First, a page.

CHERUBINI Médée

Warlikowski’s 2011 Médée on screen from Brussels

Author: 
Mike Ashman

CHERUBINI Médée

  • Médée

Cherubini’s masterpiece, performed in French and without the sprawling 1855 recitatives by Franz Lachner that have stymied modern performances for over a century, has not received a proper first-class recorded performance until this one. Authenticists should note that there are small musical cuts and repeats not taken (which aligns the version given closely with the revisions Cherubini himself made for Vienna in 1809). François-Benoît Hoffman’s (perishable) dialogue has been ‘adapted’ – aka replaced – by an effective, but much shortened, modern version by director Krzysztof Warlikowski and dramaturg Christian Longchamp. Use of modern idiom in the latter (eg ‘Fous le camp’) pleased the premiere audience of this staging (in Brussels, where this revival was filmed in September 2011) but offended some sensitive souls in a Paris revival this last autumn.

Rousset and Les Talens Lyriques draw the fire and flood from a score that is the true godfather of Fidelio, Der Freischütz and much Wagner (try the thrilling prelude to Act 3) – nowhere more so than in the orchestra’s fugal firestorm which closes the evening, an immolation scene in barely three minutes. Dressed as a succession of modern-day witch/goddesses – first Amy Winehouse, then Christina Aguilera – Nadja Michael’s identification with the title-role, physically and vocally, is first-rate and borders (rightly) on the psychotic, while Kurt Streit (in heroic dreadlocks) is ideal as the weak, indecisive, torn Jason.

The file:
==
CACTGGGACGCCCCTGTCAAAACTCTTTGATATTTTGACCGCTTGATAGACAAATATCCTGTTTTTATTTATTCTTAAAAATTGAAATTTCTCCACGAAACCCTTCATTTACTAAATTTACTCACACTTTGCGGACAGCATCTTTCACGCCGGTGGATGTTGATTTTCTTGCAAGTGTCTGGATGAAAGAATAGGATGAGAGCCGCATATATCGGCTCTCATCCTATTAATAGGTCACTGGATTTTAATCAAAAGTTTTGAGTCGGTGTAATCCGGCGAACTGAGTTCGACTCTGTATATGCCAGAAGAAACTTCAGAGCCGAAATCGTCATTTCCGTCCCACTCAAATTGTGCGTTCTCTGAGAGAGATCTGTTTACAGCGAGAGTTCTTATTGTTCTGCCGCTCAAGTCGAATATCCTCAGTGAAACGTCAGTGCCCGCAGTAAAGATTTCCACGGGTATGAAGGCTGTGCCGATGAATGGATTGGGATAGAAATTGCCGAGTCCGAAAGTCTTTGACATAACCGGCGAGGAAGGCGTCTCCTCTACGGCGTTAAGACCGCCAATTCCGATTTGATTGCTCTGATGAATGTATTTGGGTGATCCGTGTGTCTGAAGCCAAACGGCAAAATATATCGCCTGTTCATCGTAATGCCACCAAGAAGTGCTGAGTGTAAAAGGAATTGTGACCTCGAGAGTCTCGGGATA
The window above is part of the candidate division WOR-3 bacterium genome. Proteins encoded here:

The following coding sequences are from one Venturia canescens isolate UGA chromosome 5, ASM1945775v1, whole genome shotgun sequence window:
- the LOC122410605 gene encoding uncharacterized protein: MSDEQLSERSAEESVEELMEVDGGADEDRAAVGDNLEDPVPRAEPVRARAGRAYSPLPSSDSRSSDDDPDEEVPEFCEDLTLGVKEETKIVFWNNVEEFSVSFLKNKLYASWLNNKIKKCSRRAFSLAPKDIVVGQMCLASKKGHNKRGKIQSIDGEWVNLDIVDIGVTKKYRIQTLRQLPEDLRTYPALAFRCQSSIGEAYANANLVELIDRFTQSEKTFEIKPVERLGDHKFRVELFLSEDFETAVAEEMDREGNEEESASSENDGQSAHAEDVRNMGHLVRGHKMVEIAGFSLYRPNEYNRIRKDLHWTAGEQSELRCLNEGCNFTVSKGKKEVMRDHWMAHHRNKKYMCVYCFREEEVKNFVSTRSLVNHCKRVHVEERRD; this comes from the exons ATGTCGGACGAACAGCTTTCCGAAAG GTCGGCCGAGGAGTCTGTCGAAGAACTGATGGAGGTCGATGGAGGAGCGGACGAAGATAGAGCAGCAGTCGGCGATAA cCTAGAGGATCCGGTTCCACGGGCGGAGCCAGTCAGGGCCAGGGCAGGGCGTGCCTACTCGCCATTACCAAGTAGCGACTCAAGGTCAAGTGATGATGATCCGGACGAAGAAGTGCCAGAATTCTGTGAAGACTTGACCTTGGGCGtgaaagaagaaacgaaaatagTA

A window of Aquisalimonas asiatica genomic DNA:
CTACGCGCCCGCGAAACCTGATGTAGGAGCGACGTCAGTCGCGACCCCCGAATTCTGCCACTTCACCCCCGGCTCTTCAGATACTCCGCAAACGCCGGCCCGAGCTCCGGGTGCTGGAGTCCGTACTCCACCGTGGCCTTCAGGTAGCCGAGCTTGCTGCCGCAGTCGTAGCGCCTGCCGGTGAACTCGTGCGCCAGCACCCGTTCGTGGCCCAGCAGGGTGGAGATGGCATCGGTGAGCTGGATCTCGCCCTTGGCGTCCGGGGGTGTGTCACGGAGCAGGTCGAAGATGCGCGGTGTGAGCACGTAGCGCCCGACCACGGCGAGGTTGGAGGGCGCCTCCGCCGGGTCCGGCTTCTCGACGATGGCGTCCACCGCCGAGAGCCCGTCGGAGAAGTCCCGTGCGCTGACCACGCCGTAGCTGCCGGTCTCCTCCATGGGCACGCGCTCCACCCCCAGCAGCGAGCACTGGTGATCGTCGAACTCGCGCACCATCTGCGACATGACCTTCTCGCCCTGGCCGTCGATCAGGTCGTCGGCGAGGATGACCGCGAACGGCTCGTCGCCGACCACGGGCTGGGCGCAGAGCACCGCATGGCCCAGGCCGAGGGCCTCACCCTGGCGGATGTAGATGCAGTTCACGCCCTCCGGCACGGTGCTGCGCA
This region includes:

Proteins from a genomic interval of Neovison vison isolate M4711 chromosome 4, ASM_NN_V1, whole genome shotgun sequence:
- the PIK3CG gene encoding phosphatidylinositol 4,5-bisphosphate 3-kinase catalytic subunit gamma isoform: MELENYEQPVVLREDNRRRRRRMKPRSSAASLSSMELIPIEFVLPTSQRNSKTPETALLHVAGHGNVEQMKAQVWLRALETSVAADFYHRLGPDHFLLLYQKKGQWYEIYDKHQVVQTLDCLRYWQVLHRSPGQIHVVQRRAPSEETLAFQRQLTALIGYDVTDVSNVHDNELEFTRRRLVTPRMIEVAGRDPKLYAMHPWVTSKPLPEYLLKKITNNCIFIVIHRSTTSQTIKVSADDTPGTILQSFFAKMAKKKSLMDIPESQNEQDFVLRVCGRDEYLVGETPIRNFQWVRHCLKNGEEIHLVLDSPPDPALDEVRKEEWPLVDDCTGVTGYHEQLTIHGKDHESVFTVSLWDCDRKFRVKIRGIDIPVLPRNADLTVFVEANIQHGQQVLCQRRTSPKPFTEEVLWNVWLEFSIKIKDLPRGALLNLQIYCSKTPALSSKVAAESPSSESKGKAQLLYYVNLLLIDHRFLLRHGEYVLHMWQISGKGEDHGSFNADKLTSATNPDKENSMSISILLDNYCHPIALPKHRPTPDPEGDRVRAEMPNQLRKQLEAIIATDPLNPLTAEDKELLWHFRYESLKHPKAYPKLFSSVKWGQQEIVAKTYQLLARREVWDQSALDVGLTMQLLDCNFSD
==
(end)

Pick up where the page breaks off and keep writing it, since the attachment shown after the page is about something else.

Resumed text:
Warlikowski’s production plays in a deliberately unfriendly modern studio with plastic see-through medical curtains, a sand pit, glaring lights and a chest of drawers where Médée (and her servant Néris – Christianne Stotijn, excellent in her major Act 2 aria of sympathy) keep her props, clothes and souvenirs. The director nails precisely the atmosphere of doubt and fear that Cherubini and Hoffman establish from the word go: Médée will come for revenge and will not be stopped by the ‘appeasers’ Jason and Créon – let alone the latter’s daughter Dircé, Jason’s new intended (rightly played by Hendrickje van Kerckhove as a woman on the verge of a terminal nervous breakdown). The director’s choice of apt images of useless resistance reaches a peak when the only threat Créon and his men can make to Médée to leave Corinth consists of unison banging of plastic water bottles in time on their cupped hands.

This performance here outpaces well-meant attempts from the Courtis/Patrizia Ciofi live 2008 set (Nuova Era) and the complete but often challenged Bart Folse/Opera Quotannis 1997 Lincoln Center recording (Newport Classics). Every aspect of this production is a triumph vindicating Cherubini’s forward-looking genius.

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